Sudden over-application of the brakes, or braking on low-grip surfaces (surfaces with a low coefficient of friction) such as wet asphalt or manhole covers, may cause a motorcycle's wheel(s) to lock up and slip. ABS was developed to prevent such incidents. Kawasaki ABS systems are controlled by highly precise and extremely reliable programming formulated thorough testing of numerous riding situations. By ensuring stable braking performance, they offer rider reassurance for even greater riding enjoyment.
To meet the special requirements of certain riders, specialized ABS systems are also available. For example, KIBS (Kawasaki Intelligent anti-lock Brake System) is a precision-tuned brake system designed specifically for supersport models, enabling sport riding to be enjoyed by a wider range of riders. By linking the front and rear brakes, K-ACT (Kawasaki Advanced Coactive-braking Technology) ABS provides the confidence to enjoy touring on heavyweight models. Kawasaki is continually working on the development of other advanced ABS systems.
Kawasaki's KX™250F was the first mass-production motocross bike to feature Dual Injectors. One injector is located downstream of the throttle valve (where injectors are located on standard FI systems) and a second is located upstream of the throttle valve, close to the airbox. The two injectors split their roles: operating at different rpm ranges, they ensure both smooth, instant response at low rpm and high peak power as the revs climb.
For cases that call for low-rpm operation, like immediate acceleration off the start and precise control coming out of corners, primary operation falls to the downstream injector. Because it is positioned close to the combustion chamber, sprayed fuel can be supplied to the engine quickly, resulting in sharp response. Conversely, when high power is the priority, primary operation switches to the upstream injector, which focuses on high-rpm applications. Its location farther away from the combustion chamber means that the fuel has a longer travel time. This allows more time for the fuel particles and air to mix, as well as allowing the mixture to cool and condense. This means that when more power is needed, the cylinder can be filled with a greater quantity of a high-quality mixture.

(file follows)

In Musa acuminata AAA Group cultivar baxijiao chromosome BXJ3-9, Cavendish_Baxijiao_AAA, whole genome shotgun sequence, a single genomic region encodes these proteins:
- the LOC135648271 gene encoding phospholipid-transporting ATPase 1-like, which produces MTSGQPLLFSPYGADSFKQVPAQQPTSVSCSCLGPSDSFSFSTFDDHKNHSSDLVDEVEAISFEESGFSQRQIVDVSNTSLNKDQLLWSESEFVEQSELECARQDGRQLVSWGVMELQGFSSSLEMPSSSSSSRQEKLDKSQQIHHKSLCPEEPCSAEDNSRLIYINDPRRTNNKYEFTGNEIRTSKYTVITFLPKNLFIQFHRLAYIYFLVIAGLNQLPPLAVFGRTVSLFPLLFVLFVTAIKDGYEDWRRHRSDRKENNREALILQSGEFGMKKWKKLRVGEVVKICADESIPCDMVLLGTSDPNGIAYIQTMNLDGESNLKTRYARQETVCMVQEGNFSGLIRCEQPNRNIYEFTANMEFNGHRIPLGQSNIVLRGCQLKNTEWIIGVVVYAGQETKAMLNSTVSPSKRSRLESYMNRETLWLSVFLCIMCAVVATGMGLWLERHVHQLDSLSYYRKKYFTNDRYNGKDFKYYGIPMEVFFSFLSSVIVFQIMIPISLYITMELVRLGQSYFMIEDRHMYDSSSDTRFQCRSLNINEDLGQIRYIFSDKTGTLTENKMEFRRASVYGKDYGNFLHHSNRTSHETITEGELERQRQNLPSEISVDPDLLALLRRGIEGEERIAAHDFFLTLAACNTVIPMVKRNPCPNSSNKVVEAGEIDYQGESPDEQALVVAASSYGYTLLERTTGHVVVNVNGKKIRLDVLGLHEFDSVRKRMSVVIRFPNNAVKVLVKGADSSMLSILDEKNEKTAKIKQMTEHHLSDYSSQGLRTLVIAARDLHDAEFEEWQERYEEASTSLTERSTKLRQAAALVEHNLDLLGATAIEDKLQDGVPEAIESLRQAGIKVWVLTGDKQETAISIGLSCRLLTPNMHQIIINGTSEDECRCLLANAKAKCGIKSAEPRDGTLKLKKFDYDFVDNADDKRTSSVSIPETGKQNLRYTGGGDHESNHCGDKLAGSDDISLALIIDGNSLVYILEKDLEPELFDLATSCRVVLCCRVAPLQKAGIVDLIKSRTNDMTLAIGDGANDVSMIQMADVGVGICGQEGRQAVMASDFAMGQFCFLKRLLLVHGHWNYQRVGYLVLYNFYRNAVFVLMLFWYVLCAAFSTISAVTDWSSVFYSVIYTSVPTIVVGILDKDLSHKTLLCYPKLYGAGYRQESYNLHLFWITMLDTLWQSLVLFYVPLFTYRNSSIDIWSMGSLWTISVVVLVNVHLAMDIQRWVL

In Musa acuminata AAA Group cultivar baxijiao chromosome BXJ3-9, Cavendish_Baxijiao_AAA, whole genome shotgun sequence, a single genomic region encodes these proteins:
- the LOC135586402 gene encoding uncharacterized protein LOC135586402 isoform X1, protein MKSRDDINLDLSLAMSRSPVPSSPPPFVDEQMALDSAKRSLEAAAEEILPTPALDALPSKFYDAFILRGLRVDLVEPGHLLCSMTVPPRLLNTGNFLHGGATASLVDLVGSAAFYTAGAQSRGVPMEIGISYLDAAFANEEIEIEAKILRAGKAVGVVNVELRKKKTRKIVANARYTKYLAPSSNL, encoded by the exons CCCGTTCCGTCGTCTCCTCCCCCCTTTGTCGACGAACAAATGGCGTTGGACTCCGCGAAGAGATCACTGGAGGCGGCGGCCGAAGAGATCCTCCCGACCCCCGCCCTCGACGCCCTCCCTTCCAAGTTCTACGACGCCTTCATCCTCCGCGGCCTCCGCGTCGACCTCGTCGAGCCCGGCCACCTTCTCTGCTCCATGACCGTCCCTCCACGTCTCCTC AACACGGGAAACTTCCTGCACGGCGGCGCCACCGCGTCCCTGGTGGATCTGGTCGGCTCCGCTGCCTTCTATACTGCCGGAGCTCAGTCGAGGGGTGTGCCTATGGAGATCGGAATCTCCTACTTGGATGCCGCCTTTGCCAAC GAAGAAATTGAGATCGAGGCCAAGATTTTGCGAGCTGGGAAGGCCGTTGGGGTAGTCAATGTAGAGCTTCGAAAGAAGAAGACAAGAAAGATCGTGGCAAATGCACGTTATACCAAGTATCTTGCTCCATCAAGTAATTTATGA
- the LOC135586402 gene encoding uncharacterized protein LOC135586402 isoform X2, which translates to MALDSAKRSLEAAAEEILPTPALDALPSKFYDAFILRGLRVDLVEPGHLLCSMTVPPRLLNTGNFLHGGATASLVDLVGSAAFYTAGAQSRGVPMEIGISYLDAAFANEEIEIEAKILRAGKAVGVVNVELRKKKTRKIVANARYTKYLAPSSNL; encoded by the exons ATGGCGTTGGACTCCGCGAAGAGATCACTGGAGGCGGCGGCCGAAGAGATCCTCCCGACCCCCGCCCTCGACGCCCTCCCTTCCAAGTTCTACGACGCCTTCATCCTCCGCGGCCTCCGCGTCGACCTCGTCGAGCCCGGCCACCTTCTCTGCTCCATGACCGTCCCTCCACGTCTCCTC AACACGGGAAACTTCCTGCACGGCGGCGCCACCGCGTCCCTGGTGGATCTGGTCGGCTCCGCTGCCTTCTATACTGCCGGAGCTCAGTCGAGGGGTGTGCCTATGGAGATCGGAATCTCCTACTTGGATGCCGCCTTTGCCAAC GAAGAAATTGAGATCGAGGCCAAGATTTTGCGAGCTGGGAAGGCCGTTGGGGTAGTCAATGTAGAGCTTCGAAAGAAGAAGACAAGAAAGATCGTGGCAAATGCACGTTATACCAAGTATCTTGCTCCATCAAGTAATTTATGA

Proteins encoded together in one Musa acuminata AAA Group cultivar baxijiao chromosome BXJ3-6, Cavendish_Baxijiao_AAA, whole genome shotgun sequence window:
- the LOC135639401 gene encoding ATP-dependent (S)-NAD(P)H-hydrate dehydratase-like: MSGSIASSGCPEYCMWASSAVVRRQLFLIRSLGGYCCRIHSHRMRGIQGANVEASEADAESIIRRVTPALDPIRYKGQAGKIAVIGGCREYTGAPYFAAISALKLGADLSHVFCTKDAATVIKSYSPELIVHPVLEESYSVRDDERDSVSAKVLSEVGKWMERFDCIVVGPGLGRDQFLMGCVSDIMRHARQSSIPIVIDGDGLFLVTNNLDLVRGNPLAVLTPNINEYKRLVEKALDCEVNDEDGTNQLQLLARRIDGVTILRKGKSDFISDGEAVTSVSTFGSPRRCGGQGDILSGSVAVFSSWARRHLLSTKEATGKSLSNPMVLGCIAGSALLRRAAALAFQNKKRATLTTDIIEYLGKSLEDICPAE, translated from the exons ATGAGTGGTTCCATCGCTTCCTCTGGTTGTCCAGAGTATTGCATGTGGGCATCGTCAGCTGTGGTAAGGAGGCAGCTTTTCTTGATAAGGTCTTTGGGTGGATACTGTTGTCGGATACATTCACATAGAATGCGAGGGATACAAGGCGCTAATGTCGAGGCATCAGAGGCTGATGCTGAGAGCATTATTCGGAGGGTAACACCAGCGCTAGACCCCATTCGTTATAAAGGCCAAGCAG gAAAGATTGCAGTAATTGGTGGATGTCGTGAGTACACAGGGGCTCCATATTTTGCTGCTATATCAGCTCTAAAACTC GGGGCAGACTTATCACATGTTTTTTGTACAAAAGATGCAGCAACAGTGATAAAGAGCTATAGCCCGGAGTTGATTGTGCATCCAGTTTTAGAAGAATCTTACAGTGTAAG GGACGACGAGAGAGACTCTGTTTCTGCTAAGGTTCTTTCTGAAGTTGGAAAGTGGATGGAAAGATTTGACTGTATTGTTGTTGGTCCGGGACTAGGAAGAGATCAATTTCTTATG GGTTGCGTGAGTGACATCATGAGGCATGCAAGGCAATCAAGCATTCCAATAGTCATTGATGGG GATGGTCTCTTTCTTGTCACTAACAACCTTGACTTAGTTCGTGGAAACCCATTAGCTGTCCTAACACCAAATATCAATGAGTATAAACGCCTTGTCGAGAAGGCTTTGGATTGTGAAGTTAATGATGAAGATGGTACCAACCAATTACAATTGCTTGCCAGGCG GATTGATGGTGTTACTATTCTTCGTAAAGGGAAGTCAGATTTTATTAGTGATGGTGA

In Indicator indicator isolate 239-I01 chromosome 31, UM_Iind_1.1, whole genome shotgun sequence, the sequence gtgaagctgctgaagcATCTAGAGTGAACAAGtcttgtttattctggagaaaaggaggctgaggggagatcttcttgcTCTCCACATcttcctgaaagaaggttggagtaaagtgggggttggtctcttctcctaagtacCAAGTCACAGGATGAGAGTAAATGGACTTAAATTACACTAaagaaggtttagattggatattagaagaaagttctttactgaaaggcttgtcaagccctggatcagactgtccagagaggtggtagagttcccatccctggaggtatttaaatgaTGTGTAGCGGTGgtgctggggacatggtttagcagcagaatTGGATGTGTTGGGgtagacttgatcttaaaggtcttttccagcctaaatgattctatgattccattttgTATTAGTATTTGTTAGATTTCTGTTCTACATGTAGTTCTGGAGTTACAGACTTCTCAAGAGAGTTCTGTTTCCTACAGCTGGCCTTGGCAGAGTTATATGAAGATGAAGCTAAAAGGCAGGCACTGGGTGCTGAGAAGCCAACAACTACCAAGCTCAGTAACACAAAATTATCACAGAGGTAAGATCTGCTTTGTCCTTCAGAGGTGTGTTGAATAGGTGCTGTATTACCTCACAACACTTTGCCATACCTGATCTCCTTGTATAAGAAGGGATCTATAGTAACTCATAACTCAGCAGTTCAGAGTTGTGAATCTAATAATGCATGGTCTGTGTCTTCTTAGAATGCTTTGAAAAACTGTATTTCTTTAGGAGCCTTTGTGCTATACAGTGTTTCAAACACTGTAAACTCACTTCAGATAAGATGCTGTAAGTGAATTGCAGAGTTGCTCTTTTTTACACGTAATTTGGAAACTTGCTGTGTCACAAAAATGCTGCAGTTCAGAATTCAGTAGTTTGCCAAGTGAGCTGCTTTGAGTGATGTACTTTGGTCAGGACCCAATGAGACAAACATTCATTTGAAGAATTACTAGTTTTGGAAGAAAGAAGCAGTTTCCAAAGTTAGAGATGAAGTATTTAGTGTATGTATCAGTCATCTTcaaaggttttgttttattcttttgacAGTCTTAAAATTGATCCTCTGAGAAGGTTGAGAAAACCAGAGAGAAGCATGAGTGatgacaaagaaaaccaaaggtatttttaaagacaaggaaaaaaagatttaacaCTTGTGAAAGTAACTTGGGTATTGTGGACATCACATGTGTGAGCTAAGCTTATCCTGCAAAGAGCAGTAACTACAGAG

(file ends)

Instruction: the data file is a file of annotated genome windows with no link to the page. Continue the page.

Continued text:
Using high-precision electronics for engine management, Kawasaki models can achieve a high level of fuel efficiency. However, fuel consumption is greatly affected by throttle use, gear selection, and other elements under the rider's control. The Economical Riding Indicator is a function that signals when current riding conditions are consuming an optimally low amount of fuel. The system continuously monitors fuel consumption, regardless of vehicle speed, engine speed, throttle position and other riding conditions. When fuel consumption is low for a given speed (i.e., fuel efficiency is high), an "ECO" emblem appears on the LCD screen of the instrument panel. By riding so that the "ECO" mark remains on, fuel consumption can be minimized.
While effective vehicle speed and engine speed may vary by model, paying attention to conditions that cause the "ECO" mark to appear can help riders improve their fuel efficiency – a handy way to increase cruising range. Further, keeping fuel consumption low also helps minimize negative impact on the environment.
Kawasaki’s fully electronic throttle actuation system enables the ECU to control the volume of both the fuel (via fuel injectors) and the air (via throttle valves) delivered to the engine. Ideal fuel injection and throttle valve position results in smooth, natural engine response and the ideal engine output. The system also makes a significant contribution to reduced emissions.
Electronic throttle valves also enable more precise control of electronic engine management systems like S-KTRC and KTRC, and allow the implementation of electronic systems like KLCM, Kawasaki Engine Brake Control, and Cruise Control.